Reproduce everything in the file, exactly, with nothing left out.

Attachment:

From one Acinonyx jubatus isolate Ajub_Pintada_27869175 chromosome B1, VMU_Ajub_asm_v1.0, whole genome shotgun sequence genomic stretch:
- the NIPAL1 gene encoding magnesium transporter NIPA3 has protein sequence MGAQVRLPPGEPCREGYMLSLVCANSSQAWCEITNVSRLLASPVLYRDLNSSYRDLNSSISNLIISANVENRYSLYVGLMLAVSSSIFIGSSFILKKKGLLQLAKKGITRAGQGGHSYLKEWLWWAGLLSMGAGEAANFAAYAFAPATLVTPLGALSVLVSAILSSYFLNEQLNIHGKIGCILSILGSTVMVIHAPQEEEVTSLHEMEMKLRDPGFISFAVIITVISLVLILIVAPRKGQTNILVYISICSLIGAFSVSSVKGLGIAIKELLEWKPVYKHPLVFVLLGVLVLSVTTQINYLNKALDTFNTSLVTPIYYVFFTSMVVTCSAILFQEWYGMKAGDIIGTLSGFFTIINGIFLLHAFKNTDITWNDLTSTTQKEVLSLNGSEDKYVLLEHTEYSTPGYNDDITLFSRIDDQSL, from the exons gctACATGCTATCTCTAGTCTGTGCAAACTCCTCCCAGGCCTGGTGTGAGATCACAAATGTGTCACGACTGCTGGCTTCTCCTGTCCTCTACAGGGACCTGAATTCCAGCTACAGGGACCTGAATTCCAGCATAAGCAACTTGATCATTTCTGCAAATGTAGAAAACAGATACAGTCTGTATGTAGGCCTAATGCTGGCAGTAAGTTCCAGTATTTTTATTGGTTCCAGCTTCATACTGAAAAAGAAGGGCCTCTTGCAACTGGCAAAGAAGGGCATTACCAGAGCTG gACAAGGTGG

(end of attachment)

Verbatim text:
From one Acinonyx jubatus isolate Ajub_Pintada_27869175 chromosome B1, VMU_Ajub_asm_v1.0, whole genome shotgun sequence genomic stretch:
- the NIPAL1 gene encoding magnesium transporter NIPA3 has protein sequence MGAQVRLPPGEPCREGYMLSLVCANSSQAWCEITNVSRLLASPVLYRDLNSSYRDLNSSISNLIISANVENRYSLYVGLMLAVSSSIFIGSSFILKKKGLLQLAKKGITRAGQGGHSYLKEWLWWAGLLSMGAGEAANFAAYAFAPATLVTPLGALSVLVSAILSSYFLNEQLNIHGKIGCILSILGSTVMVIHAPQEEEVTSLHEMEMKLRDPGFISFAVIITVISLVLILIVAPRKGQTNILVYISICSLIGAFSVSSVKGLGIAIKELLEWKPVYKHPLVFVLLGVLVLSVTTQINYLNKALDTFNTSLVTPIYYVFFTSMVVTCSAILFQEWYGMKAGDIIGTLSGFFTIINGIFLLHAFKNTDITWNDLTSTTQKEVLSLNGSEDKYVLLEHTEYSTPGYNDDITLFSRIDDQSL, from the exons gctACATGCTATCTCTAGTCTGTGCAAACTCCTCCCAGGCCTGGTGTGAGATCACAAATGTGTCACGACTGCTGGCTTCTCCTGTCCTCTACAGGGACCTGAATTCCAGCTACAGGGACCTGAATTCCAGCATAAGCAACTTGATCATTTCTGCAAATGTAGAAAACAGATACAGTCTGTATGTAGGCCTAATGCTGGCAGTAAGTTCCAGTATTTTTATTGGTTCCAGCTTCATACTGAAAAAGAAGGGCCTCTTGCAACTGGCAAAGAAGGGCATTACCAGAGCTG gACAAGGTGG